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Expanding Consciousness at Work

career & business leadership & impact Oct 01, 2022

Many organizations routinely launch campaigns intended to spark a change of culture among their workforces — yet often, any practical changes are short-lived, failing to bring about true transformation in employee behavior or the ways in which complex problems are approached. According to Dr. Ralph Kilmann, who was our guest in Episode 104 of The Mindset Game® podcast, the reason why change initiatives do not succeed in the long term can be traced to a cultural norm that prevents employees from bringing their full selves — including their collected traumas — into the workplace.

As an internationally recognized authority on systems change with an expertise in conflict management, change management, expanding consciousness, and quantum transformation, Dr. Kilmann has written over 20 books and has developed several assessment tools – including the Thomas-Kilmann Conflict Mode Instrument (TKI) – that have been used by high-profile organizations in both the public and private sectors. He recently completed his legacy book, Creating a Quantum Organization: The Whys & Hows of Implementing Eight Tracks for Long-Term Success, which encompasses everything he has created during the past five decades of his professional life. In Episode 104, Dr. Kilmann shares specific insights from this book and other strategies that can help organizations navigate change and conflict to achieve even greater success.


What does expanded consciousness mean?

Dr. Kilmann says that his favorite chapter in his legacy book is about expanding consciousness, which he believes is the future of the work that must be done in organizations in order to help people realize their full potential personally and professionally. He explains that expanding consciousness is the process of moving through the following four states:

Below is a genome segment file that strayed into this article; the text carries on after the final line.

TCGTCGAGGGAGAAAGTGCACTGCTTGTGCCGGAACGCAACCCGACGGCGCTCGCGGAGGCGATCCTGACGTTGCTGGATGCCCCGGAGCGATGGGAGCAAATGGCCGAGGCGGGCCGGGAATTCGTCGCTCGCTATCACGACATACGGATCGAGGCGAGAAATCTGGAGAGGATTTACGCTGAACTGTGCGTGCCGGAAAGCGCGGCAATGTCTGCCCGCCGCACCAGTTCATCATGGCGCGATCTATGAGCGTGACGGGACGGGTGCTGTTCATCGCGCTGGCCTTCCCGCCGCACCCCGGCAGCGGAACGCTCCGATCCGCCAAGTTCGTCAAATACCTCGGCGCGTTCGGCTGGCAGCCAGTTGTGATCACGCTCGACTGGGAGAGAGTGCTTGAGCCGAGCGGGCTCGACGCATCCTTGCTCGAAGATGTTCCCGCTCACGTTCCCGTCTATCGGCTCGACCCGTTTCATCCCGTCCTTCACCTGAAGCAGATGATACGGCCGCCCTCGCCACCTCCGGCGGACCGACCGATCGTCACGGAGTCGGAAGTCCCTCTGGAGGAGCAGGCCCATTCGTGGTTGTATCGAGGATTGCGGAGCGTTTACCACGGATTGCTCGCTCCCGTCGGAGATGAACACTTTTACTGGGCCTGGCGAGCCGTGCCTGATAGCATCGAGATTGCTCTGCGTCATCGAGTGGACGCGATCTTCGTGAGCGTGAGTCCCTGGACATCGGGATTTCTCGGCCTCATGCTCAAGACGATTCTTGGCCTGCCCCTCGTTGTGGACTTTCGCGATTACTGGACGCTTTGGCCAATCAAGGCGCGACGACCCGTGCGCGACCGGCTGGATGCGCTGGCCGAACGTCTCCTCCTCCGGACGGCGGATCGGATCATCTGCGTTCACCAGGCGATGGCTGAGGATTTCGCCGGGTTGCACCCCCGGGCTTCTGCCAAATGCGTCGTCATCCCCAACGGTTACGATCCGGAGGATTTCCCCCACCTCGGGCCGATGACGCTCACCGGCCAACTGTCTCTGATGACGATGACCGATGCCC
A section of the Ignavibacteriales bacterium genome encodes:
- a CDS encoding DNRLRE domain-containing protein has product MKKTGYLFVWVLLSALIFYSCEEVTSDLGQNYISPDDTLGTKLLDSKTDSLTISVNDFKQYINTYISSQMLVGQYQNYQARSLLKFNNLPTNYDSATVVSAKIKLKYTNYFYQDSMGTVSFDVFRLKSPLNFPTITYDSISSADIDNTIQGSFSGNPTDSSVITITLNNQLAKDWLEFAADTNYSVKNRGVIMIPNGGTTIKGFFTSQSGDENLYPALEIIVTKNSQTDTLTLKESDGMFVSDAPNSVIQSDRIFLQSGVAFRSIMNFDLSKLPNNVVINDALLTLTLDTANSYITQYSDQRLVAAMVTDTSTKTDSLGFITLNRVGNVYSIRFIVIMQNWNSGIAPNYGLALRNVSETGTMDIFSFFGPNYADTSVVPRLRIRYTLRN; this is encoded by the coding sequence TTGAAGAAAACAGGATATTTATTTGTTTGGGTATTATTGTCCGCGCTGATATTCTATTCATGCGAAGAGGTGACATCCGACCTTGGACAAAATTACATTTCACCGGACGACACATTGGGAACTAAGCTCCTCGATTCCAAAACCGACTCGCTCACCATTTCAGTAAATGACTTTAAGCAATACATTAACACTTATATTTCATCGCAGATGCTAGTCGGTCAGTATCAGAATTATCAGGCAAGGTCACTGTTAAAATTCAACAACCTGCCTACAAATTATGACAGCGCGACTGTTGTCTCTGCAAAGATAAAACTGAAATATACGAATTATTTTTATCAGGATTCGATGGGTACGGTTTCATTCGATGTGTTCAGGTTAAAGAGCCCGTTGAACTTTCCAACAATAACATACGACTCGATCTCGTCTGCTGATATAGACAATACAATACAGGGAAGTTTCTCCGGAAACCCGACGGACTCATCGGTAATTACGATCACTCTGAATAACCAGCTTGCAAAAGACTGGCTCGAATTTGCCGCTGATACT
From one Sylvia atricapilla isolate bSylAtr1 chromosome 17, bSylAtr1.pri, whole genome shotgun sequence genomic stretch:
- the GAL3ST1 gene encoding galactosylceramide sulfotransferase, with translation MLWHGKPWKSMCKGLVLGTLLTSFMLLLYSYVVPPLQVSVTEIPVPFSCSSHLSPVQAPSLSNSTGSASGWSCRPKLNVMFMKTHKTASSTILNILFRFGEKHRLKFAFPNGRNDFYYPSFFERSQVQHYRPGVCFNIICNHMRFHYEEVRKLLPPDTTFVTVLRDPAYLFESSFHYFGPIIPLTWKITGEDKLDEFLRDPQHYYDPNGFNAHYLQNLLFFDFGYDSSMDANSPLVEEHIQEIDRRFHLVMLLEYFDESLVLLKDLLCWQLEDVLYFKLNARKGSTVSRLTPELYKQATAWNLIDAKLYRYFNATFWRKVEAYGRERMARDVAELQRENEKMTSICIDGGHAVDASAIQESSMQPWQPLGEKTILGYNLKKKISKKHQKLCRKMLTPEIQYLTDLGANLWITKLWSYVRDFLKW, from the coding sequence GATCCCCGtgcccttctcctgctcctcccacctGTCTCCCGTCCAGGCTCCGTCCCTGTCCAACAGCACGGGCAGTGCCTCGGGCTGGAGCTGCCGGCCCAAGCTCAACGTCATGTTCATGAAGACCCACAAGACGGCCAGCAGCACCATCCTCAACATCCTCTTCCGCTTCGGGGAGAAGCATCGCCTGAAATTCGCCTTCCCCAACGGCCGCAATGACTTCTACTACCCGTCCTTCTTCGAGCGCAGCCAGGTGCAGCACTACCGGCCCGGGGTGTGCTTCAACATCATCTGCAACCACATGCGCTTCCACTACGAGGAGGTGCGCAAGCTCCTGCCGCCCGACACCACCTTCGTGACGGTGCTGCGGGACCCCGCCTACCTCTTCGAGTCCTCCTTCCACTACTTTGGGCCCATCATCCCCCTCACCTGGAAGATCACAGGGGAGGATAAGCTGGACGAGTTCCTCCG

Egocentric – at this base level, an individual only really views themselves as human; everyone else is considered an object and can be treated accordingly.

Ethnocentric – a person at this stage may take care of their family, friends, or others in their social circle, while disregarding everyone else. These first two levels are associated with emotions such as fear, anger, and pride.

World-centric – here, a person may feel concerned about the entire planet and every society existing on it.

Spirit-centric – at the highest level of consciousness, a person will feel connected to all other humans and everything else in the universe, which brings a sense of love, peace, joy, and compassion.


How does expanded consciousness apply in the workplace?

Dr. Kilmann says that at higher levels of consciousness, people are happier, less defensive, and more willing to work together, which creates greater harmony when change and conflict arise. However, current cultural norms tend to quell expanded consciousness from taking place within organizations – employees are discouraged from bringing their full selves to work, and many of the systems in place do not foster individual growth. Dr. Kilmann believes that in order to change this, senior leaders must first question why these cultural norms exist and commit to changing them. He also discusses two of his assessment tools, the Organizational Belief Survey and the TKI, and how they can provide leaders with valuable insight about how they navigate change and conflict.


The 8 tracks of long-term success

After using Dr. Kilmann’s assessments, many leaders can identify gaps that may be inhibiting change in their organizations. To close these gaps, Dr. Kilmann describes a sequence of eight tracks that are essential for ensuring lasting change and achieving quantum transformation:

  • Culture – without cultural change, no other conversations will take place. Dr. Kilmann proposes various techniques and assessments, including the Culture Gap and the Organizational Courage Assessment, to help guide organizations through cultural change.
  • Skills
  • Teams – these first three tracks involve the informal structure of an organization; it’s crucial to get people talking about and collaborating on important issues before the following formal tracks can be implemented.
  • Strategy-structure
  • Reward system
  • Gradual process
  • Radical process
  • Learning process

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